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Friday, April 28, 2017

Keys to Overcoming the Capitals by @MedinaMarie_PI

The Pittsburgh Penguins made it through Round One of the playoffs with no small amount of guts and gumption. Their play was sloppy and, at times, it seemed as if the entire team was sleep walking.

I will not even get into the needless penalties taken.

Those mistakes cannot happen during round two. Once again the Penguins will face their Metropolitan division rivals, the Washington Capitals, who have a knack for pouncing on every little mistake and taking advantage of it.

The Penguins have won eight out of the last nine series they have played against the Caps. In fact, the last time the Capitals won a series against the Penguins in the playoffs was in 1994.To put that into perspective, rookie forward Jake Guentzel had not been born yet and Sidney Crosby was still playing pee-wee hockey.

Past success is not proof or validation of the now.

The now is that the Capitals are still the same juggernaut they have always been, with the same players who like to try and break an opposing team to bits. They are a team that seemed to struggle against a fast Toronto Maple Leafs club that was lucky enough to even be in the playoffs. However, the Capitals hunger to overcome their usual post-season fate seems to be more fervent this year.

The now is that the Penguins do not have the same defense they are used to having in the past but have made up for it with the development of four well- balanced scoring lines. The now is the Penguins are finally getting (almost) every injured player back at the right time. The now is a possible swan song for a beloved goalie, thrown back into the spotlight at the last minute, who is eager to make one last run to the finals with the team he loves.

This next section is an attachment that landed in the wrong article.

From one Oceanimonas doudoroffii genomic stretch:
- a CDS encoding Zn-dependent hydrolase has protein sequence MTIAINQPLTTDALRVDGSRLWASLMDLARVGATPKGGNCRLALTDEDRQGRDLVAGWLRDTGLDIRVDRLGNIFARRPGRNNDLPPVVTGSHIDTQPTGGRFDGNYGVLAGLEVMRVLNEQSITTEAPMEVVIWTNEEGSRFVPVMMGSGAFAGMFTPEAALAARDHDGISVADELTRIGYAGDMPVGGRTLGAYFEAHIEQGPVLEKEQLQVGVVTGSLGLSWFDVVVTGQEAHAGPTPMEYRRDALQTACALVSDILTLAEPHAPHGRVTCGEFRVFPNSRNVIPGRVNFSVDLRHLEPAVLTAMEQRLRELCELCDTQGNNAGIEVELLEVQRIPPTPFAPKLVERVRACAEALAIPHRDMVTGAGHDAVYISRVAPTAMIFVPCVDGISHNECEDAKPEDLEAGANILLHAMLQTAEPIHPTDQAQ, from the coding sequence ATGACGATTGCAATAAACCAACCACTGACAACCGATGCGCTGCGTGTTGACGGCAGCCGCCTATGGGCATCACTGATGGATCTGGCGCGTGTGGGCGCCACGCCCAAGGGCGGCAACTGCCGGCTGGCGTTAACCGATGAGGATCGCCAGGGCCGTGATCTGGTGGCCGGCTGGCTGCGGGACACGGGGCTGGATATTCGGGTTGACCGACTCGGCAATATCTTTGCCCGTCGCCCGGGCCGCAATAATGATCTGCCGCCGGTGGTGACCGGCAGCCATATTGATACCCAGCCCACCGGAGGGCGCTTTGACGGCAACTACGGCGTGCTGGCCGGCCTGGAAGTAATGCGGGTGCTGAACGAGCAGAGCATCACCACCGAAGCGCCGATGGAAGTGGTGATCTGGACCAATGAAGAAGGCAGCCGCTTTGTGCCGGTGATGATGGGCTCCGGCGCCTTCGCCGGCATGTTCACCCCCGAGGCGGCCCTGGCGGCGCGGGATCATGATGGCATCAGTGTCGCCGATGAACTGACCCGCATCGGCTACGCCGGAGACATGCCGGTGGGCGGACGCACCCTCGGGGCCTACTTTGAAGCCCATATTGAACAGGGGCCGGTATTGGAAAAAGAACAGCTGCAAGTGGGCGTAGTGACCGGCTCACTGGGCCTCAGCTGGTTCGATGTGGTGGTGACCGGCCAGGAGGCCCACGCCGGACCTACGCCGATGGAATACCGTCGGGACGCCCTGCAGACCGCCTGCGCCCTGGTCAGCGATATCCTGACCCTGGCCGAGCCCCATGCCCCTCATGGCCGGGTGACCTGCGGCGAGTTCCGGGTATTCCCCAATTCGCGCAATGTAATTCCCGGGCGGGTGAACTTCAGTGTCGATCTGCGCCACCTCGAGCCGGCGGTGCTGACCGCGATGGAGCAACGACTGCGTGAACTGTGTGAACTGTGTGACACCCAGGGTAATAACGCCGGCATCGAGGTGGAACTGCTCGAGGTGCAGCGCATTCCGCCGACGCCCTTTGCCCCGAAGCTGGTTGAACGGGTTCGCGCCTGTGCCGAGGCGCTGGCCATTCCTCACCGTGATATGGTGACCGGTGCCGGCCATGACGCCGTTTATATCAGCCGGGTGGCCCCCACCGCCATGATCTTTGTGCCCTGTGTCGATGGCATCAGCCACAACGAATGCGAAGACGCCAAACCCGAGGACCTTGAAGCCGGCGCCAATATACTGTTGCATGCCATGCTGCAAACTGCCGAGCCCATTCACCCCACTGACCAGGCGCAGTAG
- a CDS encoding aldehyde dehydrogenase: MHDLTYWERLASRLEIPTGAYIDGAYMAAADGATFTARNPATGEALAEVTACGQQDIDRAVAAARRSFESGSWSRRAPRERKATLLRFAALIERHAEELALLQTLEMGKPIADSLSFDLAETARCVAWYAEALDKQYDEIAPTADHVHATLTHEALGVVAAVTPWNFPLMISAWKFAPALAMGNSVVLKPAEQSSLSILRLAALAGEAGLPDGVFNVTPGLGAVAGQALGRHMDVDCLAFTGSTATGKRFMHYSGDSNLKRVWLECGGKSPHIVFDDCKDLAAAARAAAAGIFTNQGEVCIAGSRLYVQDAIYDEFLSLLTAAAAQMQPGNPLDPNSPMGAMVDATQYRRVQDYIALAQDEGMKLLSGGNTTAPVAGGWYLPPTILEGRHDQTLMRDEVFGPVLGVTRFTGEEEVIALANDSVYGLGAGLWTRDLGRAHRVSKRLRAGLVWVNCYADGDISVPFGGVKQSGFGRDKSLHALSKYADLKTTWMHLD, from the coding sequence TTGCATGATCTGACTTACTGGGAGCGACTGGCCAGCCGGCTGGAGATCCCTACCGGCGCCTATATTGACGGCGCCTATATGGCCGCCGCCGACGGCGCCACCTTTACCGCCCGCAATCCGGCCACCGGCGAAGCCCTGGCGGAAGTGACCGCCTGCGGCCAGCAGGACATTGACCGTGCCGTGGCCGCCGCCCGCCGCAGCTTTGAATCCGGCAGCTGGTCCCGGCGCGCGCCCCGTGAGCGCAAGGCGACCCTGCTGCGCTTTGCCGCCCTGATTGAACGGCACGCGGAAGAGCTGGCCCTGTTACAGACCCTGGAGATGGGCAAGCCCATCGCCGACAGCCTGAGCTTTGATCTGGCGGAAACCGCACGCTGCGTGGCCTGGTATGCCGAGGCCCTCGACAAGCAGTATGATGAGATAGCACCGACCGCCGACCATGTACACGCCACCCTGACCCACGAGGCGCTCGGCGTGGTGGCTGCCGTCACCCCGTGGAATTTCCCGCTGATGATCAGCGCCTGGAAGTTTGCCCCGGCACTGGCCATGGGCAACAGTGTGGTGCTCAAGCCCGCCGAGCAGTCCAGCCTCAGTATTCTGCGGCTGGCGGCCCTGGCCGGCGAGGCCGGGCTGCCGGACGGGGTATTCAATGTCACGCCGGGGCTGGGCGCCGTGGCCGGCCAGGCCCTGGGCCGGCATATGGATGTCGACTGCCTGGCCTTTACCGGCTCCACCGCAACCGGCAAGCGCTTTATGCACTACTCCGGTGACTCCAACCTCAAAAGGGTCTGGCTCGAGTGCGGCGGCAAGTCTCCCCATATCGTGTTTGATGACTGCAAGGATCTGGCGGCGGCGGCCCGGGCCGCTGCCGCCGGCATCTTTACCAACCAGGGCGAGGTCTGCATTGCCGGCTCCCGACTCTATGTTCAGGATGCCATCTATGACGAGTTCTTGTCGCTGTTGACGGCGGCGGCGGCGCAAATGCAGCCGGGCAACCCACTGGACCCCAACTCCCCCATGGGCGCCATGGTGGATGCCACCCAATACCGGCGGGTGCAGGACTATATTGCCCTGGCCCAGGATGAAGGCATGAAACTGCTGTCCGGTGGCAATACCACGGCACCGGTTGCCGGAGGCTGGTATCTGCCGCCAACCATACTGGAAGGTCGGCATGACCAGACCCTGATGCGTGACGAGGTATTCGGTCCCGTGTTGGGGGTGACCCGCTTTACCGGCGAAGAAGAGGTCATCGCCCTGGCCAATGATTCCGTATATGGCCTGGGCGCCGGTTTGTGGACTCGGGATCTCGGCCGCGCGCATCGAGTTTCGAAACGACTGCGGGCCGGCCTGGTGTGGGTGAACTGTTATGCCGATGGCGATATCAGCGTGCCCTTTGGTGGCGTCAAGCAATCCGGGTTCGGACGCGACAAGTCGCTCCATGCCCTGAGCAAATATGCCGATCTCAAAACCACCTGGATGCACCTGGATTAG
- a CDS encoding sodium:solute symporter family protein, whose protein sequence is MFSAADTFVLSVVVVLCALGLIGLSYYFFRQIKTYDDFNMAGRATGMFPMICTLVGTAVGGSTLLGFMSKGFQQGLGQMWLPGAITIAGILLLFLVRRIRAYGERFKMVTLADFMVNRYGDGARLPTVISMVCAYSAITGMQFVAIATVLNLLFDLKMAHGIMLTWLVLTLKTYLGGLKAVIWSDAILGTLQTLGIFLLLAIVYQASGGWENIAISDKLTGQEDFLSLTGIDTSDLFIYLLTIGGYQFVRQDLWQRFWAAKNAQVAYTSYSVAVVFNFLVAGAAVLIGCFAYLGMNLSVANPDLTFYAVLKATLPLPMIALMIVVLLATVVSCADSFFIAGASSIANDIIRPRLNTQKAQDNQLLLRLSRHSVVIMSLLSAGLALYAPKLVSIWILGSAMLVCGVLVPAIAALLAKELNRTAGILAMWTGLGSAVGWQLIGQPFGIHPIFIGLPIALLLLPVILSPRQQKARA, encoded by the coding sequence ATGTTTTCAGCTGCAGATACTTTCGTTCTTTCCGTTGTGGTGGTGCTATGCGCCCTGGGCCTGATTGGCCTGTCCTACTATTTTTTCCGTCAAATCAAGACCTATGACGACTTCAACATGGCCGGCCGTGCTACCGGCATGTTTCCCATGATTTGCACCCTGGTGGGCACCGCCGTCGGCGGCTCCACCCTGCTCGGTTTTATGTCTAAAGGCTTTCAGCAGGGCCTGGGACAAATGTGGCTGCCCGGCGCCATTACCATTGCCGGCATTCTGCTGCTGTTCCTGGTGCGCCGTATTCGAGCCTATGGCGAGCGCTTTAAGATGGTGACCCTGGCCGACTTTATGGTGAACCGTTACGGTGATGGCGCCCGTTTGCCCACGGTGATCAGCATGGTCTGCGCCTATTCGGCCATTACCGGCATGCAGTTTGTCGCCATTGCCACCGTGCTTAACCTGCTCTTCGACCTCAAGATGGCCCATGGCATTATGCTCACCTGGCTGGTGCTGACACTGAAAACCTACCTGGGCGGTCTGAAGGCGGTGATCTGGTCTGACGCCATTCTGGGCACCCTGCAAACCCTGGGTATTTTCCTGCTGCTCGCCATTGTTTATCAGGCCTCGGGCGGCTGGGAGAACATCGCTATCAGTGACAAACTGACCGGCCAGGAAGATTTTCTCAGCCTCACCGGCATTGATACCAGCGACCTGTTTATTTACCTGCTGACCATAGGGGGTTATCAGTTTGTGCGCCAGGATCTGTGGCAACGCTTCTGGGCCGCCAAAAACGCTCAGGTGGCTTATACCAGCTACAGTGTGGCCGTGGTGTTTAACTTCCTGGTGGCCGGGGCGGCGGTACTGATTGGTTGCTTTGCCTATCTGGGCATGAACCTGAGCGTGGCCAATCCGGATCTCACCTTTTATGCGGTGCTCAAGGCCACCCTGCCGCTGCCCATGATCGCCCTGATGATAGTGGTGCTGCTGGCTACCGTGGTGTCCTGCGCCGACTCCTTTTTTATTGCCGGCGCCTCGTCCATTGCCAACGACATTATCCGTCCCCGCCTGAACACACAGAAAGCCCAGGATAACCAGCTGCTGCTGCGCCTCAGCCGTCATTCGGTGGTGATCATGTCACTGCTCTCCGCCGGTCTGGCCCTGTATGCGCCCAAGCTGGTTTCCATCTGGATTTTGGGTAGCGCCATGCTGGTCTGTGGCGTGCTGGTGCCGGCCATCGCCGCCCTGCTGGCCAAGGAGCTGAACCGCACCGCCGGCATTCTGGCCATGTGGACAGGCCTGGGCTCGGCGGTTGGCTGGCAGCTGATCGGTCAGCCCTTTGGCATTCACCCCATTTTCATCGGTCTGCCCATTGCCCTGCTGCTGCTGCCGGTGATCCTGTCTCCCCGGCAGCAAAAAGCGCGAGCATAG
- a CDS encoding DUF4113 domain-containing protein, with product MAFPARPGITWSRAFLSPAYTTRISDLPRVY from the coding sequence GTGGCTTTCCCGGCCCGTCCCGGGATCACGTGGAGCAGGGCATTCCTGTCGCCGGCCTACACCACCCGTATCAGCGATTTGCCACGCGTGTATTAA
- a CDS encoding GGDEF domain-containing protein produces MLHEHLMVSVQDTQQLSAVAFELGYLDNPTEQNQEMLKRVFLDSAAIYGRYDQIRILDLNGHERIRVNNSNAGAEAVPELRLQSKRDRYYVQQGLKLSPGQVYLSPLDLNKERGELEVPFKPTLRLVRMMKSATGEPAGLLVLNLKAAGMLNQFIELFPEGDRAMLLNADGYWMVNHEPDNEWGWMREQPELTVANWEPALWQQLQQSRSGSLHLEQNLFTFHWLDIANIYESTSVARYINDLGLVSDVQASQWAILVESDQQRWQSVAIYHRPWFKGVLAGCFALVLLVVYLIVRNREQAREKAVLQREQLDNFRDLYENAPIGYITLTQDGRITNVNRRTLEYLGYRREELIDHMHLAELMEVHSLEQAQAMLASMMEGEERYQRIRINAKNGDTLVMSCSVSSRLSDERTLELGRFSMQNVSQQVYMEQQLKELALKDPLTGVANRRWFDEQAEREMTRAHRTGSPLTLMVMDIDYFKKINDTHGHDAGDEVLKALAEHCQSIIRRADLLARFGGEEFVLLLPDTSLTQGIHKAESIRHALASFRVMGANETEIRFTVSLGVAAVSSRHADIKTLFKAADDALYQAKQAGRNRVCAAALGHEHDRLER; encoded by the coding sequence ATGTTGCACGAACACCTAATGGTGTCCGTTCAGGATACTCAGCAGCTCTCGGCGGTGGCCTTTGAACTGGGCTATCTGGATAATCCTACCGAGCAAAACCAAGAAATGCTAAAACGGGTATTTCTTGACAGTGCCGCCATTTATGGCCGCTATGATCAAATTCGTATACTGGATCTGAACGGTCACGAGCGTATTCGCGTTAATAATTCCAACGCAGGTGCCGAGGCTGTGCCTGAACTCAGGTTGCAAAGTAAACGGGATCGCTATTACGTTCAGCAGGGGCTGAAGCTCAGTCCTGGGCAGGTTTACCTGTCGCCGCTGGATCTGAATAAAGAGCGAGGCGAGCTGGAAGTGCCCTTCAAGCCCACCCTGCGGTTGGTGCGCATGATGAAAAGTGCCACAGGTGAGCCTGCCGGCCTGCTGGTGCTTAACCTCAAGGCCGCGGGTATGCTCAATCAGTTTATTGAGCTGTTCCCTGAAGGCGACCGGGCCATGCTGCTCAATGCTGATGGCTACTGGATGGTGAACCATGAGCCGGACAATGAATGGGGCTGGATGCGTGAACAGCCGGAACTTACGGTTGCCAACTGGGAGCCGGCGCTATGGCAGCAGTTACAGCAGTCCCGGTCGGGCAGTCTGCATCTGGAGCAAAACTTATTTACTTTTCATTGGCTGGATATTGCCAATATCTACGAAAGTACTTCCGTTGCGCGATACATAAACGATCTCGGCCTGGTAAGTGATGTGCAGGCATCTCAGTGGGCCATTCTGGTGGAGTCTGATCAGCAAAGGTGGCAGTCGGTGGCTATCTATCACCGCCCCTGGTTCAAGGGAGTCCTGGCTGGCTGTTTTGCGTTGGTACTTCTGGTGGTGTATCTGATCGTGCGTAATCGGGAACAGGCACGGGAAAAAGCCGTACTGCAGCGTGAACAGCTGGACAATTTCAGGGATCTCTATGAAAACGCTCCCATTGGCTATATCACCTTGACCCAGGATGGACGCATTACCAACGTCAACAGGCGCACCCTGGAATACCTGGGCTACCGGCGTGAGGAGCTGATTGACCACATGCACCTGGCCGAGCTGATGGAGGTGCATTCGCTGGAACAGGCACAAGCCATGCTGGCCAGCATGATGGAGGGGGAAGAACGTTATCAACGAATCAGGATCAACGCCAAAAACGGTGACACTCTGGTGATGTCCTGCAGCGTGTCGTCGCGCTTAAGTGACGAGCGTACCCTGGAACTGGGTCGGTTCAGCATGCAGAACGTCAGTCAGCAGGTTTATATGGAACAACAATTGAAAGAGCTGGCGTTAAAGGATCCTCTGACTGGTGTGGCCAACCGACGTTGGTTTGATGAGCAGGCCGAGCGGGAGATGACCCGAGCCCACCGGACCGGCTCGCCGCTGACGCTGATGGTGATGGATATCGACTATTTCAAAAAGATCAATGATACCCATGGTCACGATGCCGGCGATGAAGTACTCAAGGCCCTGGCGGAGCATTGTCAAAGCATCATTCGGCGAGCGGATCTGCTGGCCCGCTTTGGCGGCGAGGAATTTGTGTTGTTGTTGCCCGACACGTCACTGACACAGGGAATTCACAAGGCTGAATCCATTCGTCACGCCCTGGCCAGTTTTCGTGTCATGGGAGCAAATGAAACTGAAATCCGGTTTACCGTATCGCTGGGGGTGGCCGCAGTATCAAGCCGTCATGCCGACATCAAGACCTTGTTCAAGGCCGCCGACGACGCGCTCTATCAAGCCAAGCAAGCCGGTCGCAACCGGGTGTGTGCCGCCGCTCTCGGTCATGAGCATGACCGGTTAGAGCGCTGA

The NOW is the fact that this series will go one of two ways; it will either end quickly or be drawn out for all seven games and possibly cause fans on both sides to reach for the closest alcoholic beverage.

The "experts" (you know, all those people ESPN just let go) have the Capitals as heavy favorites and this should surprise no one. Though the President's Trophy winners claim that they are or are feeling like the underdogs due to the Penguins being the defending Stanley Cup champions, the betting pool and "expert" picks would show otherwise.

The mountain placed before the Penguins is a daunting one, but one that has not climbed the summit of before. It will take the entire team and no small amount of willpower to make it to the top. Along with possessing and executing the play with the heart of a warrior, here are a few other keys to overcoming the Washington Capitals.

  • No slow starts: In the first series against the Blue Jackets, the Penguins formed a nasty habit of starting the game slow and flat footed. The first period would be played almost entirely in the defensive zone and the Pens would register few shots on goal. Though the team would rebound in the other two periods, having a mediocre or downright terrible first period will not bode well against the Capitals. It will be up to Head Coach Mike Sullivan to utilize short shifts in order to keep his bench fresh and manage the ice time accordingly as to keep players from lagging behind due to over-exertion.